Yellow-billed Loon was just added to the Eight Years to 800!? list … and I didn’t even leave the house!
In Alaska, a guide pointed out a Yellow-billed Loon to us during a boat trip at the Homer shorebird festival. I couldn’t confirm his identification and decided not to include the species on my list. I just couldn’t be sure.
The other day, I was looking through the pictures from the trip and I decided to have a closer look at the pictures I had taken of the suspect loon. I had just read the new book “Birding By Impression” by Karlson and Rosselet and I wanted to try out their information on the loon.
Sure enough, when I had studied the pictures with the “new” information, I could clearly see the double-peaked head profile of the suspect bird that indicates it was Yellow-billed and not Common Loon. The bill color was pale gray, not the yellow-ish I had expected to see, but the other features were clearly much more like Yellow-billed than Common. It is a good example of looking for one field mark and not seeing the whole bird!
Unfortunately, I can’t readily show you the picture to see your opinion. I had just bought a new computer and spent days sorting and cataloging most of my pictures onto it. I had not got around to backing up everything. Then, wham! … my first ever problem with a new computer. It crashed and I lost the pictures. They are still around somewhere in the hundreds of gigabytes of data on my old computer, but I don’t have the energy to go look for them again!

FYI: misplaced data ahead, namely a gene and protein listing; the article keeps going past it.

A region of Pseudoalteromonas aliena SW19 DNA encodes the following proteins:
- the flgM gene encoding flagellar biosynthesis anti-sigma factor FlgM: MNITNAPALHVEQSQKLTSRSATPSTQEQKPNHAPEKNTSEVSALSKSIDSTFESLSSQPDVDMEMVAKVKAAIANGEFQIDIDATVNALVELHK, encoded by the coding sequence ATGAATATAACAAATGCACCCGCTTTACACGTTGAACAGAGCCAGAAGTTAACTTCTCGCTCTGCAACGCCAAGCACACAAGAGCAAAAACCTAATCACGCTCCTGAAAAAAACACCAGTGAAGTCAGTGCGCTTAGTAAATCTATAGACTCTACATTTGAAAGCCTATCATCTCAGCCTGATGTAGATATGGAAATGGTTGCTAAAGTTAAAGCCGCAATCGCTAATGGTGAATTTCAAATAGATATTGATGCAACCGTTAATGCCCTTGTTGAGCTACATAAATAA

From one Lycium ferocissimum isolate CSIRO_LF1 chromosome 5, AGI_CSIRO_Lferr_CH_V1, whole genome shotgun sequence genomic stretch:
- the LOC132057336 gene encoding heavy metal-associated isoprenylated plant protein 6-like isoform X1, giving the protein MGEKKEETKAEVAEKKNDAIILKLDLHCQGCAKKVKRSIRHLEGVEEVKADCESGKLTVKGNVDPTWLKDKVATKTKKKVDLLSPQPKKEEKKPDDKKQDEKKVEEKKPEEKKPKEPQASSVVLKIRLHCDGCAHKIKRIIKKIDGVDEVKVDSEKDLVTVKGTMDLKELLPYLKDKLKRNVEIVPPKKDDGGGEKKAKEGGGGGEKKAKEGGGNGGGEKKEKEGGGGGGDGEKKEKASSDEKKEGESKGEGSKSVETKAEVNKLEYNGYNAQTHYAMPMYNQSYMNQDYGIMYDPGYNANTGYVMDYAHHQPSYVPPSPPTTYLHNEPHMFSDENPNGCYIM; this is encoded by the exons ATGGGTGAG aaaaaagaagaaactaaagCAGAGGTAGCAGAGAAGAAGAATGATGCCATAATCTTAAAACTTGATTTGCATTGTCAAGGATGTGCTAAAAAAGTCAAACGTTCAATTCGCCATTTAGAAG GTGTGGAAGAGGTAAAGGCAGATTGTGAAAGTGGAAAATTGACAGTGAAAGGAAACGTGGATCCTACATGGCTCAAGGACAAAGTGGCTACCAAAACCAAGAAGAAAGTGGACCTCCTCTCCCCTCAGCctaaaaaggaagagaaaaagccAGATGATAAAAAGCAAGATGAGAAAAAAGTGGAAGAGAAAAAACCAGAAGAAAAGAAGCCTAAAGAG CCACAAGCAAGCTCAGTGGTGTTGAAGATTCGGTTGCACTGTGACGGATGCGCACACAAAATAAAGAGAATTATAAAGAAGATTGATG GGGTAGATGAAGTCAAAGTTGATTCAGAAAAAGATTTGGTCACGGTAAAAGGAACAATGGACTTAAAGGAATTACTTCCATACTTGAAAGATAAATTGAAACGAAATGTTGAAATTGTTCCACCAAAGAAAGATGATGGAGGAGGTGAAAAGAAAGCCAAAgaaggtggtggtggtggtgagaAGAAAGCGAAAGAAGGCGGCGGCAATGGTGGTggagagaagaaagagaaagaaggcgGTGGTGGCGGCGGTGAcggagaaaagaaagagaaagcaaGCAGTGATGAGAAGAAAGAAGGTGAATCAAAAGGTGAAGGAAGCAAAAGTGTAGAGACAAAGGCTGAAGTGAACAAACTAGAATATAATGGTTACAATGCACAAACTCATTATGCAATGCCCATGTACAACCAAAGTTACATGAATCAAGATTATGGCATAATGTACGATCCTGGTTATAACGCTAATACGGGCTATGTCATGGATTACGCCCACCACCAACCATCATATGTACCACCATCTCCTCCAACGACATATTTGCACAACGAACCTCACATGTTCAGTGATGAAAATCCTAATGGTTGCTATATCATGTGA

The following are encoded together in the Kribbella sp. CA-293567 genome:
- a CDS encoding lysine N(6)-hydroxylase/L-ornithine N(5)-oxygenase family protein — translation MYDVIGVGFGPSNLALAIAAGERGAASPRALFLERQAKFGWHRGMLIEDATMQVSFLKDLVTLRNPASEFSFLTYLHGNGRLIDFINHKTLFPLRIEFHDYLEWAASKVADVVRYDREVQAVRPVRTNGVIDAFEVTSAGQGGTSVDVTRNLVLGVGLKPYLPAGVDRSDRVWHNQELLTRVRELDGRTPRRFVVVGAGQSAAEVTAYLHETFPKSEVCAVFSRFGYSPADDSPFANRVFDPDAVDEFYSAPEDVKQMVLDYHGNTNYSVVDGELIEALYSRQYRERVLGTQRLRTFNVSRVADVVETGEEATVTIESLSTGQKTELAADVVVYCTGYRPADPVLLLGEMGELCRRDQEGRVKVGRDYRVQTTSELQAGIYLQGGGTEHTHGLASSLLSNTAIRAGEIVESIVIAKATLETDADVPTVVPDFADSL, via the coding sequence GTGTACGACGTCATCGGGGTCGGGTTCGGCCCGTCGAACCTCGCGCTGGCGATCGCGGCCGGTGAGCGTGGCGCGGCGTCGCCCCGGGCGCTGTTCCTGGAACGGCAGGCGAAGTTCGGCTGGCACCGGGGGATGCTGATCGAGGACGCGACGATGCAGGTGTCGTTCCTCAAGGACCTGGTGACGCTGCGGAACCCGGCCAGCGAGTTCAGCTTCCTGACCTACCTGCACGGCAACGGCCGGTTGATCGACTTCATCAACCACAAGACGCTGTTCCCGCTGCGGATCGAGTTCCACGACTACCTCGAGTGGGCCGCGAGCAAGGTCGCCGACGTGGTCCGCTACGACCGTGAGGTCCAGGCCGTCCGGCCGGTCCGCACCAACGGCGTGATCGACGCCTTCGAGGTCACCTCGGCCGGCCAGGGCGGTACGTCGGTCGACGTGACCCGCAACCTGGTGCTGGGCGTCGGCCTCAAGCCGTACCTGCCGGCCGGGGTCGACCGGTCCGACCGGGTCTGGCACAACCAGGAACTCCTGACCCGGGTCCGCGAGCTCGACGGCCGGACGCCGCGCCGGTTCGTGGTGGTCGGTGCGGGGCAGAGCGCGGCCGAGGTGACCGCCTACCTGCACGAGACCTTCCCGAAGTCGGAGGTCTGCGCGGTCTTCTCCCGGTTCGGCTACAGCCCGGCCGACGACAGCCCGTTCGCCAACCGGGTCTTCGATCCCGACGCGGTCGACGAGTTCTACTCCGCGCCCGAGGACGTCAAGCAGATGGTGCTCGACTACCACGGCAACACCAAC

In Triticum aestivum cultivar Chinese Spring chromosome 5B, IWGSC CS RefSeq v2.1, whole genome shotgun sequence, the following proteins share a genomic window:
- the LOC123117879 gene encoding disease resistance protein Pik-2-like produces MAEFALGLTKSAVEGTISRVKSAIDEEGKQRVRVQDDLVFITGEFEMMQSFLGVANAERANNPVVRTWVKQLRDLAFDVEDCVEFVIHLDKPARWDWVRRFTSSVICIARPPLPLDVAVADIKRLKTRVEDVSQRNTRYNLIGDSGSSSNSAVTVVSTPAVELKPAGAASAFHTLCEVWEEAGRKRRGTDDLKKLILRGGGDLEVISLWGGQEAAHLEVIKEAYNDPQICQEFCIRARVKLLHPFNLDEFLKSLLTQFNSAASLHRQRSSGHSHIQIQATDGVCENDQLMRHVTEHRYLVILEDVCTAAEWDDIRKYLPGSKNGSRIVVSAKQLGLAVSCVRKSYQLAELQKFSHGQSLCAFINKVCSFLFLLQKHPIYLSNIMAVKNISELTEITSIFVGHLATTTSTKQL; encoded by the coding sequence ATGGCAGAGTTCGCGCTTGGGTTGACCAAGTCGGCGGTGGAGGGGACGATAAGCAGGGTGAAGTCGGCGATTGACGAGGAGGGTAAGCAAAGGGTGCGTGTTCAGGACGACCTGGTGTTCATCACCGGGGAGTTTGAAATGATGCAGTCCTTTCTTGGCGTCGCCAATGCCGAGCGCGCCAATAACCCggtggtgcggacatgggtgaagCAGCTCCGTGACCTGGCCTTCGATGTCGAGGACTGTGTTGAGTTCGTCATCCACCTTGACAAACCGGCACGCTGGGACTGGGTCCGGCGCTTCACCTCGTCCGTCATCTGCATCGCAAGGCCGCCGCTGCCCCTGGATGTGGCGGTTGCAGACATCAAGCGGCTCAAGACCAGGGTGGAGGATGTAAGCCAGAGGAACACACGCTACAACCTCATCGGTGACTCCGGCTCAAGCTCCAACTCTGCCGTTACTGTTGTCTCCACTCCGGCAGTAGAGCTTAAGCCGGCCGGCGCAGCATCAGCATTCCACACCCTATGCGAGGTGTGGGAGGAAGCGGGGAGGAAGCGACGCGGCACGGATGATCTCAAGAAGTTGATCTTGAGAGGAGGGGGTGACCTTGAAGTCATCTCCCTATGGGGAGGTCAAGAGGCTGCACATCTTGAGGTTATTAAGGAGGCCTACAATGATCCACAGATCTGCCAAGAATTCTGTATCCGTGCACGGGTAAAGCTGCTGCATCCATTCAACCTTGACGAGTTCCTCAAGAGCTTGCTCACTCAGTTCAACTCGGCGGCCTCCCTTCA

Besides, the guide said it was a new species for me all along!
We have been enjoying our relatively sedentary stay in North Carolina. Although we have taken a couple of short trips to visit family, we have not done any birding trips since we returned from Alaska.
Things have been rather slow, as far as birding goes, in the areas that are readily accessible to us from our place in southwestern NC. That seems to be the norm for our area. We have seen several “needed” birds being reported down in Florida, and even one in Georgia, but none have been close enough, or regular enough, to justify a special trip to chase them.
Far to our west, and definitely out of range, there have been a host of great bird sightings. Texas had Yellow-green Vireo, Northern Jacana, and Collared Forest-Falcon (!). Arizona continued to have reports of Buff-collared Nightjar, Slate-throated Redstart, and Tufted Flycatcher. California had Wedge-tailed and Flesh-footed Shearwater and various other rarities were seen there and farther north along the Pacific Coast.
Then there was Alaska. As the fall season progressed a large number of Asian vagrants were reported: buntings, flycatchers, accentors, snipe, seabirds, etc., etc. It certainly made me wish that we had stayed in Alaska for four months instead of two! It has been hard to watch all of that activity in other states and have nothing new to show for our time here!
The leaves are turning and starting to fall and temperatures are dipping. Soon it will be winter and we will be heading south again in search of warmer climates and rarer birds. I plan to update our site once or twice a month; more frequently if we are having success finding rare birds.